Discovery by Flo Ziegfeld changes a girl's life but not necessarily for the better, as three beautiful women find out when they join the spectacle on Broadway: Susan, the singer who must ... See full summary »
Light bio-pic of American Broadway pioneer Jerome Kern, featuring renditions of the famous songs from his musical plays by contemporary stage artists, including a condensed production of ... See full summary »
Acrobat Eddie Marsh is in the army now. His first act is to become friendly with Kathryn Jones, the colonel's pretty daughter. Their romance hits a few snags, including disapproval from her... See full summary »
On a train trip West to become a mail order bride Susan Bradley meets a cheery crew of young women traveling out to open a " Harvey House " restaurant at a remote whistle stop to provide ... See full summary »
Johnny Riggs, a con man on the lam, finds himself in a Latin-American country named Patria. There, he overhears a convent-bred rich girl praying to her guardian angel for help in managing ... See full summary »
Decca Records released a Judy Garland 78 containing two songs from the score not performed by her in the movie: "Love" (music and lyrics by Hugh Martin and Ralph Blane), a fervent air which Judy sang on radio the twice in 1945, then occasionally in her 1951-52 concerts as an encore, and two times on her CBS-TV series, The Judy Garland Show (1963): a duet with Lena Horne from the October 13, 1963 broadcast, and a solo version telecast on March 22, 1964. The Decca flip side was the radiant ballad, "This Heart of Mine" (music by Harry Warren and Arthur Freed). Judy's two commercial cuts, arranged and conducted by Victor Young, recorded on January 26, 1945 and released on March 22, along with an alternate take of "This Heart of Mine," have been presented on her CD box set from MCA, "The Complete Decca Masters (Plus)." See more »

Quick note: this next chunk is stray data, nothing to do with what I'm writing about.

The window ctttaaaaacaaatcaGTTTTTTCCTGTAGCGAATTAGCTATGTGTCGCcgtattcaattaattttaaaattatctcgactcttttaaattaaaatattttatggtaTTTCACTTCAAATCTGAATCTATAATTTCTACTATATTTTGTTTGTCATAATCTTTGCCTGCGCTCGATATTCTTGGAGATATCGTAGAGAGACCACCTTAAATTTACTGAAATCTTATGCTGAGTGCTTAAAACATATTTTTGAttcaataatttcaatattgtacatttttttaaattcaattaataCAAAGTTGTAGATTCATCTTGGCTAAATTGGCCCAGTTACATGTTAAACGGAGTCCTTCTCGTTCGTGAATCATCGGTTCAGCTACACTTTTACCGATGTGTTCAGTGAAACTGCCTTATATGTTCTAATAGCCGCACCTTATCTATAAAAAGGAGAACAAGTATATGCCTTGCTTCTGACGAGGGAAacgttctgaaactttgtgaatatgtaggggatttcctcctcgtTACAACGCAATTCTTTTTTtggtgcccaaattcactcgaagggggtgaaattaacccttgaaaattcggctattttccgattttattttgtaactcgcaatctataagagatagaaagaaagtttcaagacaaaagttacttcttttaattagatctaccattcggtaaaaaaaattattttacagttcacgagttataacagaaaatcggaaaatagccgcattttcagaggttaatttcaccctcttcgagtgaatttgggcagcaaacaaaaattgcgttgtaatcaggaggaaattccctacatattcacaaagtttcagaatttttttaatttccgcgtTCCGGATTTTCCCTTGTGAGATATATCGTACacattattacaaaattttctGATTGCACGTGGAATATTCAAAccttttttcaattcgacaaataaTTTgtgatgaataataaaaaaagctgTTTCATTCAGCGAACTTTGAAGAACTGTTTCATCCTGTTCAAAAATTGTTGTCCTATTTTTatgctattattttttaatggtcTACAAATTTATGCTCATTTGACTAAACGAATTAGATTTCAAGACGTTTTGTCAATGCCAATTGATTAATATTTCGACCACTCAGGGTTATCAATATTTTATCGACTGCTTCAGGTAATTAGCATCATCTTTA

During the "A Great Lady Has An Interview," Judy Garland is continuously pushing her hair back out of her face during the interview portion of the scene. However, when the musical part begins her hair is firmly fixed up off of her face and stays that way until the end of the number when her dance moves have obviously loosened it up enough to start falling in her face again. See more »
Florenz Ziegfeld Jr.: